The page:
Thursday, May 20, 2010

Is Germany resisting the "Race to the Bottom" in Europe?

Germany, and Angela Merkel the German Chancellor, clearly lost the battle over the bailout package and the European Central Bank’s move to buy bonds. (See “Where’s the Leadership in Europe,

Is Germany and Merkel now trying to stage a “comeback”?

There are certainly signs that Berlin is attempting to re-asset itself in the moves it made on short selling and other complex bond transactions. Furthermore, Merkel is asserting herself into the financial reform debate. At a meeting of the G-20 Thursday: “German Chancellor Angela Merkel said Thursday she will push her Group of 20 counterparts to accelerate steps to tighten political control over financial markets and add new taxes on banks. Ms. Merkel also said she will push G20 leaders to coordinate their strategies as they look to withdraw stimulus measures enacted during the financial crisis.“ (

Politically, in the German state itself, Merkel needs to exert herself to defend Germany and Germany’s support of a sound fiscal and monetary stance within the European Union. The political feedback to the Chancellor’s position on the bailout was immediate and dramatic. She and her party lost seats. To maintain her coalition, it seems as if she must place herself in a stronger position.

Within the broader picture, however, someone needs to step up in Europe and show some real courage, something that will not be easy. That leadership has been sorely missing and the decline in the Euro to a four-year low just underscores how the market is ‘grading’ the response of the European Union to their current financial crisis. The immediate reaction to the German actions was disappointment in the response of the rest of the Union. There obviously is no unity within the European community.

Yet, the German movement is not without reason.

Someone has to step up to the plate.

Unfortunately, the European Union has tolerated the lack of discipline and incompetence in its member nations for years. As a consequence, there has been a “race to the bottom”; a movement to the lowest common denominator and the recent financial crisis is the result. And, now all members of the European Union are suffering.

Nature does not allow a vacuum to exist for very long in any human association. If the association allows the undisciplined or incapable to dominate, then the performance of the association comes to reflect this bias. Need I present a sports analogy?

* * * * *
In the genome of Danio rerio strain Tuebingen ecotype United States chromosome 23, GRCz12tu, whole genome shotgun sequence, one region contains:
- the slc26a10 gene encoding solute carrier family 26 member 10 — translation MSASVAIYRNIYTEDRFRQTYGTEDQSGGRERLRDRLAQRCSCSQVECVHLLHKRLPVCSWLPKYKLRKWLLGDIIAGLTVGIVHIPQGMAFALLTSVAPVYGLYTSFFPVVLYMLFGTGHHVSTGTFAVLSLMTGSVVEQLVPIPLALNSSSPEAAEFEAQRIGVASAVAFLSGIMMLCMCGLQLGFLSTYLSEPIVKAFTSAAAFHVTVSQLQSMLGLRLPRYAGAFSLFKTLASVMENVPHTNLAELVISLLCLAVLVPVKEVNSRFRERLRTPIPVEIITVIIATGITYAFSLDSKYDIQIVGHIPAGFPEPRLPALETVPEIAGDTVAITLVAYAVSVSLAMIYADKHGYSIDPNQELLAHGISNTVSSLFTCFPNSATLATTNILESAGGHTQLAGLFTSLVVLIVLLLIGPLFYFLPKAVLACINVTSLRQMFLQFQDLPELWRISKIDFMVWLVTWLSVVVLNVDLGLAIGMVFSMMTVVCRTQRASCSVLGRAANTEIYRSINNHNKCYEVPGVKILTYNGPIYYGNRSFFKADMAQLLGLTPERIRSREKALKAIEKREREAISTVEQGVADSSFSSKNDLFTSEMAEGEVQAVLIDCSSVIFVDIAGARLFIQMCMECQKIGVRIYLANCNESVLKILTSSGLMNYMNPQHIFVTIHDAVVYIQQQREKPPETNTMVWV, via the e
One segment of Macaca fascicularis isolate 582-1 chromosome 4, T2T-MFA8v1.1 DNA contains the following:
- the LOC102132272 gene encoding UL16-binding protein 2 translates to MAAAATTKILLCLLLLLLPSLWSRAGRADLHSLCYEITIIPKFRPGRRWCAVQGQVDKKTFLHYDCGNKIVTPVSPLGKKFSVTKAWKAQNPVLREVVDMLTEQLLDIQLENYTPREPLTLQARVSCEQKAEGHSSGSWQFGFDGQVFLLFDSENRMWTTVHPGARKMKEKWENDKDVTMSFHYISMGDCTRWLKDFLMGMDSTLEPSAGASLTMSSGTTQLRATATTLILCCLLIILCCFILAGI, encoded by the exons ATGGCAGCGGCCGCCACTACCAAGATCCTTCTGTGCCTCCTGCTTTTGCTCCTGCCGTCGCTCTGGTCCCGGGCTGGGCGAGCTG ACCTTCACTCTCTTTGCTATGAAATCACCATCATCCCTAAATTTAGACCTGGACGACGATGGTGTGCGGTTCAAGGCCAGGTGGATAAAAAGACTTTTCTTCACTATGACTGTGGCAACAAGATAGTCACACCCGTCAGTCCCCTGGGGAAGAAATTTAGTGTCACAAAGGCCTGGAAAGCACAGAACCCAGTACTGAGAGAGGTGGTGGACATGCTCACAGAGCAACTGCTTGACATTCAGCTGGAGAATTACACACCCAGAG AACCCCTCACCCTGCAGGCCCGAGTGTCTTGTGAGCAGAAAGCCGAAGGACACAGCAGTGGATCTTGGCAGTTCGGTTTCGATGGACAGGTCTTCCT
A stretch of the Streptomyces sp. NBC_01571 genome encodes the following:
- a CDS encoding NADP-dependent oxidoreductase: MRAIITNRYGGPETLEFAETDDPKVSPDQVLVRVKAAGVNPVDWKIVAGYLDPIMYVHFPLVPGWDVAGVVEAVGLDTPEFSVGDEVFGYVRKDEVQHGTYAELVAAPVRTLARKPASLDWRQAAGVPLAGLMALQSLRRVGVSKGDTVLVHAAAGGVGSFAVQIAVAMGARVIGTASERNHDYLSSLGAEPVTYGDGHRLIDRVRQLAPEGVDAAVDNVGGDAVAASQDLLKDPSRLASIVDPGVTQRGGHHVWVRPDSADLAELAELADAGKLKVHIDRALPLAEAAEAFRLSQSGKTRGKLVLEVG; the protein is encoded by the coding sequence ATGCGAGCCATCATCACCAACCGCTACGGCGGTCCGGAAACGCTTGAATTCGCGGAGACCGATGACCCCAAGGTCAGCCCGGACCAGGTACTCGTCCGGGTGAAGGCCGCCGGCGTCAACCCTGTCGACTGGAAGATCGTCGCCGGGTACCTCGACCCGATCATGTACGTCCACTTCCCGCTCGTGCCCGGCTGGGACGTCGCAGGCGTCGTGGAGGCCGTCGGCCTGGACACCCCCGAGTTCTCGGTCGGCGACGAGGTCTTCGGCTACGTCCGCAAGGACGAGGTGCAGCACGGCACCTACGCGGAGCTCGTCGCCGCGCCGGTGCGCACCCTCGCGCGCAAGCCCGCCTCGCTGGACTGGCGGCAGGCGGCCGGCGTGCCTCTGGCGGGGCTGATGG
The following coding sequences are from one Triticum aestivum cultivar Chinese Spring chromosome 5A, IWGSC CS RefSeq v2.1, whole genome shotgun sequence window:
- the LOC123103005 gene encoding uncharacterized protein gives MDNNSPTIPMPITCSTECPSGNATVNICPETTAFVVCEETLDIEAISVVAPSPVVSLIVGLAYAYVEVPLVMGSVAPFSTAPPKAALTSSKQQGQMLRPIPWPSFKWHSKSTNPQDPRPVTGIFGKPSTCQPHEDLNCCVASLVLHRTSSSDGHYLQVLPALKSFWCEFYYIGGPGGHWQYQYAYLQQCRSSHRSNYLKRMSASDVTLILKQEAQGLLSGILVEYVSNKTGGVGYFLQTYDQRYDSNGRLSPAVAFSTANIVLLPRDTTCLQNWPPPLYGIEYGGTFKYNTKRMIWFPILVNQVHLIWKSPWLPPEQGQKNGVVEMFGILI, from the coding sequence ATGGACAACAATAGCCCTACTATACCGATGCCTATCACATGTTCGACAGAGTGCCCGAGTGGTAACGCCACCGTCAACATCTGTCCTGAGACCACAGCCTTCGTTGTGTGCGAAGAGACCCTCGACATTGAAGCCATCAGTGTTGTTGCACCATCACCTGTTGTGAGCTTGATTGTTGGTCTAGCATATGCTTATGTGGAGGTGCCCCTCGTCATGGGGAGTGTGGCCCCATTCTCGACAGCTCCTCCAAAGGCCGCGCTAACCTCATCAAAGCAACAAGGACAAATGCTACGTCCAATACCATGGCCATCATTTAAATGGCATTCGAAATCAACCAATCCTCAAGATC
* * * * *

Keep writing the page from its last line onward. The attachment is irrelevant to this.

The other alternative is for the members of the association to have standards set by the disciplined and capable where a situation can be achieved in which the rising performance of the community is shared by all.

A successful union has enough benefits for all to share. In an unsuccessful union no one is really happy!

In the European Union it seems as if there is no one else to turn to but the Germans for this leadership. It is certainly not going to come from France. France is the epitome of the acceptance of the mediocre. France’s leadership has guided the European Union into the state it is now in. It is not the future.

Will other nations listen to Germany? Will new leadership be established in the European Union?

I’m not sure that the rest of Europe is ready to get ‘disciplined’. There is a lot of ‘mouthing’ of the need for discipline, but are the nations doing this talking ready to change things for the longer term or will they revert to old habits once the immediate crisis is over? Can governments that really ‘tighten up’ be able to be re-elected in Greece, and Spain, and Portugal, and other places? Will other nations in the European Union really stand for German discipline and leadership?

Watch the hips, not the lips!!!

If the nations in the European Union other than Germany fail to get their acts together, will Germany and the German people be able to drop their standards of performance to the level of the ‘bottom’?

My guess is that the Germans do not want to be mediocre.

Therefore, disunity and disgruntlement will continue to rule in Europe. And, this will not be good for the Euro.

What might change attitudes in Europe?

The answer might be years of falling further behind the United States, China, India, Brazil, Russia, and other emerging nations. The European model, as it now stands, cannot compete in this world of the future. Competition is going to be fierce and nations that thrive on low performance and undisciplined behavior will fall further and further behind. But, this is a message to all nations, including some that are in the list just presented.

Unfortunately, Europe stands in a position to cause a lot of disruption to others. It is still important enough to let its failures cause dislocations in the world economy.

The United States should applaud the behavior of the Europeans. The behavior of the Europeans and the decline in the value of the Euro takes a lot of attention off of the value of the United States dollar and the weakness it has experienced due to the undisciplined behavior of the United States government with respect to its fiscal and monetary policies.

Still, I would like to see Germany and Angela Merkel succeed. I would like to see a strong Europe and a strong Euro. But, maybe I am just being sentimental.

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